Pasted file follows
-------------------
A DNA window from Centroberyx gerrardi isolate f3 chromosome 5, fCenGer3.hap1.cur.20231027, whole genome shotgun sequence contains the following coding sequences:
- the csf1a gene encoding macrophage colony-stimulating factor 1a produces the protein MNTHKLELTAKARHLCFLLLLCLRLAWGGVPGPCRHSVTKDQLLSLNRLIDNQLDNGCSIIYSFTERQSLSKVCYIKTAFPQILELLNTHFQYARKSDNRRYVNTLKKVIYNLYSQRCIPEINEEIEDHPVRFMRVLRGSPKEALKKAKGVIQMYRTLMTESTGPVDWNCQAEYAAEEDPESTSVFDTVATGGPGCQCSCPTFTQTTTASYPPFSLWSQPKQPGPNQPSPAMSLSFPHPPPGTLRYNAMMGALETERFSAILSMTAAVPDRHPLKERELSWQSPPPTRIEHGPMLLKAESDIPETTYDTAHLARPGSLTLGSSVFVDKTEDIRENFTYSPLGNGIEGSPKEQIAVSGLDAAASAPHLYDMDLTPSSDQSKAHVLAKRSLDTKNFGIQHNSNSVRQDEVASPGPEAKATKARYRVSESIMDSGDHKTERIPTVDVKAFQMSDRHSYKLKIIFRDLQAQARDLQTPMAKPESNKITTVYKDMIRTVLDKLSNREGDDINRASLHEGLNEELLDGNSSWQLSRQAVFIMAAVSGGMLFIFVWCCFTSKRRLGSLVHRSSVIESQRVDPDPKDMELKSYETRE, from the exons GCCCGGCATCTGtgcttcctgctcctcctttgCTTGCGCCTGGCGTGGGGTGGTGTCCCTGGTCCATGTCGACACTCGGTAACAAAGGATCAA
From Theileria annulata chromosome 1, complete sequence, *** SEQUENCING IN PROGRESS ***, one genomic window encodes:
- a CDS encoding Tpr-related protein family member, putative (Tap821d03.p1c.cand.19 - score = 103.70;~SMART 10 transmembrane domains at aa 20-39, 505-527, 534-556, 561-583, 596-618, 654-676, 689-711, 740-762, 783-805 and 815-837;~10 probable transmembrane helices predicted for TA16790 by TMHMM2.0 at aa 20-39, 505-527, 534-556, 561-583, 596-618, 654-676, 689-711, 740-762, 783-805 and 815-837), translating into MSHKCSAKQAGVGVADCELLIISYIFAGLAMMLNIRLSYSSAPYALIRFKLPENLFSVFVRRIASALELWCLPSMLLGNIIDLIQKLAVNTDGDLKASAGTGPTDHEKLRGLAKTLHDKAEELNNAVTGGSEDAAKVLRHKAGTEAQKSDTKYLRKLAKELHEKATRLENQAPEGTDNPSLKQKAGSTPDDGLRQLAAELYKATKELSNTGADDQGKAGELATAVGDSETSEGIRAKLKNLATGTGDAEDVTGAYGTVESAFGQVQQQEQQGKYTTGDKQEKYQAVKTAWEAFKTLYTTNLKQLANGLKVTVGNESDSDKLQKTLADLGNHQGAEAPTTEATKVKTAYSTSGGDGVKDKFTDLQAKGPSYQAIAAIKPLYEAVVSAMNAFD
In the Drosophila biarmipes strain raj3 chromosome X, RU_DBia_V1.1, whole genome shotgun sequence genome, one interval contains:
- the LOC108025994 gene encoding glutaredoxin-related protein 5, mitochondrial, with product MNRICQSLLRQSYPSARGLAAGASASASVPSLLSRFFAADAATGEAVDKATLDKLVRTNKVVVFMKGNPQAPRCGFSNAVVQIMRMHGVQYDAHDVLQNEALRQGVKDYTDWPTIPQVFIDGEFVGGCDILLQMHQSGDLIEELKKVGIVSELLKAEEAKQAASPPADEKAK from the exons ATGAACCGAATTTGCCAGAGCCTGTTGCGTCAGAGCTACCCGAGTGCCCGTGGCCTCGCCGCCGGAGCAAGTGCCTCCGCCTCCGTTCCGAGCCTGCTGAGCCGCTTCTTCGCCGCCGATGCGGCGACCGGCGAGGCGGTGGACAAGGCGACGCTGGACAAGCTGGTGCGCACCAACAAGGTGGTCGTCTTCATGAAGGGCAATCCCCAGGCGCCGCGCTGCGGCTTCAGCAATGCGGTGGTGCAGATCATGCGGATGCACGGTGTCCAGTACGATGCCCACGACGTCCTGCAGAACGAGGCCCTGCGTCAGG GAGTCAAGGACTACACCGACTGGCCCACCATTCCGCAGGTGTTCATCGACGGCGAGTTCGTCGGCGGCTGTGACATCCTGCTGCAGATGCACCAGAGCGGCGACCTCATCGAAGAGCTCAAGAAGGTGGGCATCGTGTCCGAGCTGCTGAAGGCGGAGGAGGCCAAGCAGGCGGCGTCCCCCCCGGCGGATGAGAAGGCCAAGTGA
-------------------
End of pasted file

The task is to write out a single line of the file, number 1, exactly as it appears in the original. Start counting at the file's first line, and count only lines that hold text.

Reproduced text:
A DNA window from Centroberyx gerrardi isolate f3 chromosome 5, fCenGer3.hap1.cur.20231027, whole genome shotgun sequence contains the following coding sequences: